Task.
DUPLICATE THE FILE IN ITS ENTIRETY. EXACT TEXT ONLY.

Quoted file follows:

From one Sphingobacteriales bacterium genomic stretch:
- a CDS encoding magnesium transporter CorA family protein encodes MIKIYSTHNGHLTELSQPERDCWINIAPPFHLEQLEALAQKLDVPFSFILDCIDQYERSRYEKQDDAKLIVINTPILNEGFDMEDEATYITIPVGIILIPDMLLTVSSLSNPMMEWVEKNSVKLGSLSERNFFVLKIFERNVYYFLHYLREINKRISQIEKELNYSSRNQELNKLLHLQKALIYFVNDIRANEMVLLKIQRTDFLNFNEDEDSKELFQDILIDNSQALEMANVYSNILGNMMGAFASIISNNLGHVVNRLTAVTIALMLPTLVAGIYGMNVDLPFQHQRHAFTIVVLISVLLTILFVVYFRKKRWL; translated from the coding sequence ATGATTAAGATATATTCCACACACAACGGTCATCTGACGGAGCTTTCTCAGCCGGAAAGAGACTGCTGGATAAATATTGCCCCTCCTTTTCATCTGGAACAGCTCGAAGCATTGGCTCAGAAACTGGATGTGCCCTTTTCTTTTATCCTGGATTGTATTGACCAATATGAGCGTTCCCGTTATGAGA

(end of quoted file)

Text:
From one Sphingobacteriales bacterium genomic stretch:
- a CDS encoding magnesium transporter CorA family protein encodes MIKIYSTHNGHLTELSQPERDCWINIAPPFHLEQLEALAQKLDVPFSFILDCIDQYERSRYEKQDDAKLIVINTPILNEGFDMEDEATYITIPVGIILIPDMLLTVSSLSNPMMEWVEKNSVKLGSLSERNFFVLKIFERNVYYFLHYLREINKRISQIEKELNYSSRNQELNKLLHLQKALIYFVNDIRANEMVLLKIQRTDFLNFNEDEDSKELFQDILIDNSQALEMANVYSNILGNMMGAFASIISNNLGHVVNRLTAVTIALMLPTLVAGIYGMNVDLPFQHQRHAFTIVVLISVLLTILFVVYFRKKRWL; translated from the coding sequence ATGATTAAGATATATTCCACACACAACGGTCATCTGACGGAGCTTTCTCAGCCGGAAAGAGACTGCTGGATAAATATTGCCCCTCCTTTTCATCTGGAACAGCTCGAAGCATTGGCTCAGAAACTGGATGTGCCCTTTTCTTTTATCCTGGATTGTATTGACCAATATGAGCGTTCCCGTTATGAGA